‘Green-life technology’: Biodegradable, recyclable glass is finally here

Scientists have invented a sustainable glass that could revolutionize the industry.
Loukia Papadopoulos
Glass making hasn't changed much over the years.jpg
Representational image: Glass making hasn't changed much over the years.

bill oxford/iStock 

At any given moment, if you just look around you, you will see something made of glass. Indeed, glass is everywhere, and it is essential to human life.

It’s also, however, non-biodegradable, which causes long-term environmental hazards and social burdens.

Now, a research group led by Prof. Yan Xuehai from the Institute of Process Engineering (IPE) of the Chinese Academy of Sciences has engineered a family of eco-friendly glass that is both biodegradable and biorecyclable and will have a minimal environmental footprint, according to a press release published on Friday.

The new glass is of biological origin and fabricated from biologically derived amino acids or peptides.

Up until now, the development of such eco-friendly glass of biological origin has been very challenging because biomolecules possess poor thermal stability and decompose easily at the high temperatures typically used in glass manufacturing.

To overcome this problem, the researchers used chemically modified amino acids and peptides to fabricate biomolecular glass with biodegradability and biorecyclability features through the classic "heating-quenching" procedure.

Functional properties and eco-friendly features

They then proceeded to track the glass-forming ability, glass-transition-related kinetic and thermodynamic parameters of the material, as well as glass performance in vitro and in vivo.

They were surprised to find that the biomolecular glass based on derivatives of amino acids or peptides showed a unique combination of functional properties and eco-friendly features, including excellent optical characteristics, good mechanical properties, and flexible processability, as well as the desired biodegradability and biorecyclability.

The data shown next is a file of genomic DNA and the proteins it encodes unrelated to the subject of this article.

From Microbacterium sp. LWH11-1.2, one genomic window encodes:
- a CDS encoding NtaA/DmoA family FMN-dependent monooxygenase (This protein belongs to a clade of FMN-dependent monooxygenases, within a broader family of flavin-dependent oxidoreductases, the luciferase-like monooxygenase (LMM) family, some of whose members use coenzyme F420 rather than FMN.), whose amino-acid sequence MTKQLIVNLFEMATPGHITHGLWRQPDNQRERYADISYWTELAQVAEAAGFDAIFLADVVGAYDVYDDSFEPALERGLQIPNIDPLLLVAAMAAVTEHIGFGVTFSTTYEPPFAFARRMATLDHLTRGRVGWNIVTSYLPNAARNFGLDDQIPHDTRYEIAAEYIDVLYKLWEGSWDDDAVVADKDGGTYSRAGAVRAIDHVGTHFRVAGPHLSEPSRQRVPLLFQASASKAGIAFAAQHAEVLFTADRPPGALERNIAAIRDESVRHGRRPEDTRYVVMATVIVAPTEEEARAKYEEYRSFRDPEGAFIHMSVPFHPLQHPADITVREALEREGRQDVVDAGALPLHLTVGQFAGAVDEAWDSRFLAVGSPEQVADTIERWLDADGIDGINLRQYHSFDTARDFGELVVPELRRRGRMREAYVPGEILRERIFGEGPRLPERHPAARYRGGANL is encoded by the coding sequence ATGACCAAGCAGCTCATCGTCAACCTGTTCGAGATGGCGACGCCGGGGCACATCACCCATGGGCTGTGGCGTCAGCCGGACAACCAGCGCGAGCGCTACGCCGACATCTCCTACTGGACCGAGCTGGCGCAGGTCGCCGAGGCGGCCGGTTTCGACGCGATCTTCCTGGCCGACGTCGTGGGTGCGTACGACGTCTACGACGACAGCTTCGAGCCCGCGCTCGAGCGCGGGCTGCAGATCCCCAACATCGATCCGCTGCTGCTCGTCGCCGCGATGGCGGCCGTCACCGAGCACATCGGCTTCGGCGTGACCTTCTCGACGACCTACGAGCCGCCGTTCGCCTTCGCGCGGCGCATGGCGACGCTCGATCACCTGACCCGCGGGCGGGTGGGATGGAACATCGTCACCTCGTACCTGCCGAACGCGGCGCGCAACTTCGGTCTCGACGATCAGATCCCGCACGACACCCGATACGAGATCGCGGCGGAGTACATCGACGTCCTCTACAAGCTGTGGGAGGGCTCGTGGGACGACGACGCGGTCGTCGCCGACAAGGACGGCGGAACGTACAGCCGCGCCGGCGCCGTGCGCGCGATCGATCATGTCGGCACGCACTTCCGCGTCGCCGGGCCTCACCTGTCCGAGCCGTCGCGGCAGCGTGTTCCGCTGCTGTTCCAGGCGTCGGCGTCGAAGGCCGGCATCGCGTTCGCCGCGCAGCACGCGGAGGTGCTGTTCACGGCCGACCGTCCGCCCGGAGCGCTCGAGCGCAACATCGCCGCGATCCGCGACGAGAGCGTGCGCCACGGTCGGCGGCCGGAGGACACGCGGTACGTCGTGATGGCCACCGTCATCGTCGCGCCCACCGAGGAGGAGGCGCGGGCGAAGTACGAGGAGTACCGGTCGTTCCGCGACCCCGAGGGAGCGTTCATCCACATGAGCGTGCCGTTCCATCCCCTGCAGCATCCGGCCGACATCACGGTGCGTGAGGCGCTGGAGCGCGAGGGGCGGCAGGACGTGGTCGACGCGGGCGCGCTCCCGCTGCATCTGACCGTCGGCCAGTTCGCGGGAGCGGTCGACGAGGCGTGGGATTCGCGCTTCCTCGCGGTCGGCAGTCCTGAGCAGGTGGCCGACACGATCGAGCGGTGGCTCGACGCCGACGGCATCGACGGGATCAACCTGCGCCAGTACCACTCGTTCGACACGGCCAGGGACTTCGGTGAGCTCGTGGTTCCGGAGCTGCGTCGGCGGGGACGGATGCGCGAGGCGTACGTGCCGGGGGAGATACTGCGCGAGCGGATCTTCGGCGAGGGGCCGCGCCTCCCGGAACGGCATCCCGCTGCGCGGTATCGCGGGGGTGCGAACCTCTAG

"The concept of biomolecular glass, beyond the commercially-used glasses or plastics, may underlie a green-life technology for a sustainable future," said Xuehai in the statement.

"However, the biomolecular glass is currently in the laboratory stage, and far from large-scale commercialization."

The study was published in Science Advances on March 17.

Study abstract:

Glass is ubiquitous in life and widely used in various fields. However, there is an urgent need to develop biodegradable and biorecyclable glasses that have a minimal environmental footprint toward a sustainable society and a circular materials economy. Here, we report a family of eco-friendly glasses of biological origin fabricated using biologically derived amino acids or peptides through the classic heating-quenching procedure. Amino acids and peptides with chemical modification at their ends are found able to form a supercooled liquid before decomposition and eventually glass upon quenching. These developed glasses exhibit excellent glass-forming ability and optical characteristics and are amenable to three-dimensional–printed additive manufacturing and mold casting. Crucially, the glasses show biocompatibility, biodegradability, and biorecyclability beyond the currently used commercial glasses and plastic materials.

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